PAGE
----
The Legend of Zelda: Tears of the Kingdom Review

Unleashing Freedom: How 'The Legend of Zelda: Tears of the Kingdom' Sets You Free in the Vast World of Hyrule

Mason Moeller

5/15/20232 min read

"The Legend of Zelda: Tears of the Kingdom" is more than just the latest entry in the beloved Zelda franchise. Released on May 12, 2023, it goes beyond being a mere game. It's an embodiment of player freedom, a canvas inviting every stroke of creativity, a symphony of interweaving elements that together, create an unforgettable experience of boundless exploration.

As a long-time Zelda enthusiast, I was thrilled to dive back into the rich, naturalistic, and vibrant landscape of Hyrule, a world whose palpable richness has been beautifully built upon the legacy of its predecessor, "Breath of the Wild". But what truly sets "Tears of the Kingdom" apart and allowed me, as a player, to immerse myself in this world were the choices and discoveries that felt profoundly personal. Every subtle change in the environment, every opportunity for exploration beckoned me to venture forth into the unknown, presenting me with a ceaseless array of surprises and rewards.

A masterstroke in game design, "Tears of the Kingdom" introduces three distinct layers to explore: the surface, the sky, and the depths. This trilayered world isn't just a gimmick, but a fresh dimension to exploration and adventure. I found the joy and ease of traversing these layers unparalleled, offering a sense of freedom and scale that left me genuinely awe inspired.

Then there's Link. In "Tears of the Kingdom", our beloved hero is endowed with new abilities that grant him novel ways to navigate his adventures, solving puzzles, and engaging in combat. These abilities – Recall, Fuse, Ultrahand, and Ascend, to name a few, are not only a perk of Link's mysterious demon arm, but they also encourage creative problem-solving, transport, and combat strategies.

Recall, for instance, allows you to "rewind" time and the path of physical objects. I found this power incredibly satisfying to use, sending enemy projectiles back at them, or using it to cross rivers, lakes, or lava pits by reversing the flow of drifting items. Fuse, on the other hand, opened up a whole new world of combat strategy for me, letting me create instant combinations of weapons and shields merged with other items. This unique power altered how my weapons functioned, their durability, and the amount of damage they inflicted, which felt incredibly empowering and versatile, especially in the heat of combat.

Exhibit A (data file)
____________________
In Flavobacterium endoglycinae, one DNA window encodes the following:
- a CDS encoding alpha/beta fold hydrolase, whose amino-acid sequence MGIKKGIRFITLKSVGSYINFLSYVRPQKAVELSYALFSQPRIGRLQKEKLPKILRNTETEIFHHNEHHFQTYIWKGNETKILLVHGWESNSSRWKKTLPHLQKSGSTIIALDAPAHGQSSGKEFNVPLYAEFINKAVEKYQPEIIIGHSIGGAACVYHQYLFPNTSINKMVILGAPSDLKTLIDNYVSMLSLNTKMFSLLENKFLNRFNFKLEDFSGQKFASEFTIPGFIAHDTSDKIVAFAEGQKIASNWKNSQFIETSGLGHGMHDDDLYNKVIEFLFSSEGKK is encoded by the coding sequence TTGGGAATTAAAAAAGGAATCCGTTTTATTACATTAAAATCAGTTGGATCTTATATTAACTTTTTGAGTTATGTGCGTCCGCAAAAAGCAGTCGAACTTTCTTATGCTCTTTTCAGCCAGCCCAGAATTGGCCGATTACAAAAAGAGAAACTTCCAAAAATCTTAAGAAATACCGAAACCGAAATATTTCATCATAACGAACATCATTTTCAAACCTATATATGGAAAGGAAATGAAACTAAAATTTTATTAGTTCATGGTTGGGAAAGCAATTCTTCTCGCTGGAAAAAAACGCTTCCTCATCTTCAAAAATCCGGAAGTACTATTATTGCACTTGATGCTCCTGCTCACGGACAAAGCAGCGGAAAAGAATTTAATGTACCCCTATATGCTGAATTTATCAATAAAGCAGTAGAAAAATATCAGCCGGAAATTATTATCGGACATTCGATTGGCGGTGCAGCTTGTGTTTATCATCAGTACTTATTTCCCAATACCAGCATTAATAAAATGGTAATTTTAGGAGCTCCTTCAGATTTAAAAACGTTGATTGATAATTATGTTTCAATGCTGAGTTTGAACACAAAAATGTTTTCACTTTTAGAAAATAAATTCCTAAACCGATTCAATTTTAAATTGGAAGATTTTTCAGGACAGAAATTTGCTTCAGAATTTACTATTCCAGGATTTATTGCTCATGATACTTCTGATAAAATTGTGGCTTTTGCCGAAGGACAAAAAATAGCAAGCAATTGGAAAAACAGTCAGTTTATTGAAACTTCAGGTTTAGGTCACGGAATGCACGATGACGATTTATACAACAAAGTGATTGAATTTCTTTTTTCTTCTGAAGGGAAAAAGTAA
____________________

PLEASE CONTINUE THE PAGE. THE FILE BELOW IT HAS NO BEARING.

Ultrahand combined the powers of telekinesis and superglue, allowing me to move and attach objects to form new structures and, more notably, new vehicles. Building a lava-defiant, all-terrain vehicle using Zonai-powered wheels and a few slabs of concrete felt immensely satisfying, not to mention the thrill of attaching rocket jets to a minecart for an off-the-rails experience. This ability was key to solving many Korok puzzles as well, reinforcing the feeling of freedom and agency that the game so expertly imparts.

And then there was Ascend, a simple yet effective ability for when I just couldn't be bothered to go climbing. This power allowed Link to rise straight up into the air, as long as there was a surface within range above him. Despite its limitations, it added a unique dimension to exploration and synergy with the other powers, further enhancing the sense of freedom and adventure in the game.

Despite its few hiccups, like the performance on the Switch that could be better, with issues in frame rate and unpredictable loading times, and moments where the game's free-form experimentation feels abruptly interrupted by the developers' guiding hand, "The Legend of Zelda: Tears of the Kingdom" offers an ocean of freedom.